The medical world works according to a strict hierarchy – it represents the original pecking order in it’s finest form. Not only does this influence the relationship between senior and junior members of the profession – it also relates to the management of patients. These days they use the term ‘triage’ to make a distinction between cases that need immediate attention and those that are less urgent.
And sometimes, due to so many factors, even the best laid plans of mice and men…
This is what happens to Gerrie Smit, the man with a golden voice and a bright future. While the intern frantically tries to arrange the CAT scan, Dr Bones (Radiologist on call) is justifying his surname with Miss Galore (never been in a Bond movie, but a rather aptly named Radiographist) in the little dressing cubicle of the scanner. When at last he answers the phone, he promises the distressed intern to do the scan within the next hour – he just has to finish the ‘urgent case’ he’s busy with.
And that results in Gerrie Smit finally having the scan that proves the intra-cerebral haemorrhage that has caused his confusion, headaches and inability to use his vocal chords properly. Despite Dr Snyman’s scathing remarks, it might have started with the initial trauma, and slowly became worse. Or, it might have been missed in the initial rush to drain the subdural bleeding. Medicine is, more often that is admitted, not the exact science people would like to believe it to be.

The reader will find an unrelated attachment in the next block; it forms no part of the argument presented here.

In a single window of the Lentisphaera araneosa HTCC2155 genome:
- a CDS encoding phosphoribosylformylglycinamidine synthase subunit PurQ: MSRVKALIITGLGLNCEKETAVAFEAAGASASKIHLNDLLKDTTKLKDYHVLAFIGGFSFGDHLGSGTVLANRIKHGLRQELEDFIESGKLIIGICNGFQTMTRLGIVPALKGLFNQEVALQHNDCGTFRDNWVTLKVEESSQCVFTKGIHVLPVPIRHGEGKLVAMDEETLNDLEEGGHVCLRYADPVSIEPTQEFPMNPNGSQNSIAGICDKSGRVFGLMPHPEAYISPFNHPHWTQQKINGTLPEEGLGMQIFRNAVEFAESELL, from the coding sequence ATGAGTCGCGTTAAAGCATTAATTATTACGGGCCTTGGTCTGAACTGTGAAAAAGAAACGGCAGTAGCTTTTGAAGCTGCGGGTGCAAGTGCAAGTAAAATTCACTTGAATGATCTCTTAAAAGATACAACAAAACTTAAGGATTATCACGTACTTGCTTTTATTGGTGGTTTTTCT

Dr Snyman lifts the segment of skull he’s just worked loose to inspect the severely swollen brain underneath.
“Now this, colleague, is the result of waiting too long. See that segment blue-black of brain over there: that’s slap-bang in Broca’s Area. That’s where we organise speech from, right?
“Now note the colour? That’s the colour of delay. Of not acting soon enough. That, Doctor, is the colour of negligence!”
Using a fine needle, he drains the accumulation of blood within the substance of the brain. Then, waiting patiently, he watches the affected area of the brain to see if the colour changes.
“Colleague, this man may never speak again, thanks to that colour – it is the colour of silence.” Snyman stares at her pointedly; his implication all too clear; before starting to close up the skull.
Gerrie Smit swims upwards through the thick, impenetrable dark fog. Somewhere, a large metronome helps him to time his strokes – it is important that he keeps up the rhythm, but his arms keep falling behind on the tempo, which makes him bob up and down rather than progress upwards.
Then light! And a voice…
“Mister Smit? Gerrie! Are you awake?”
He knows he’s on the surface. He has to be. Pavements don’t exist under the surface of…what? It’s white and it’s all around him, stretching away into the distance in all directions. And it’s soft. The though jolts him one rung higher on the conscious ladder. Surface? What surface?
“Mister Smit? Can you hear me?”
The metronome changes tone to become a regular, if faster ‘Beep – Beep…’
Light! He can see light…
Objects gel into reality while he tries to focus on something – anything. After what seems to be a century, he recognizes a neon light in the ceiling. Then the flickering screen of the cardiac monitor. Then a…a…yes, a drip stand.
His hands explore the endless pavement to find it soft – it’s a bed? A hospital bed with white sheets?
A face: eyes, nose, mouth framed by long blond hair.
“I’m Doctor Grace Stroker. Can you hear me?
Yes! He wants to say the word, but it’s hiding somewhere in his head. He goes chasing after it, finally marshalling it towards his tongue with great effort. Say: ‘yes’…
Lips working carefully to say the word, Gerrie Smit wills the thought onwards to find its target.
“Aargh…,” He pronounces the exact command from his brain clearly, deliberately – before the pavement reaches out to take him away once more.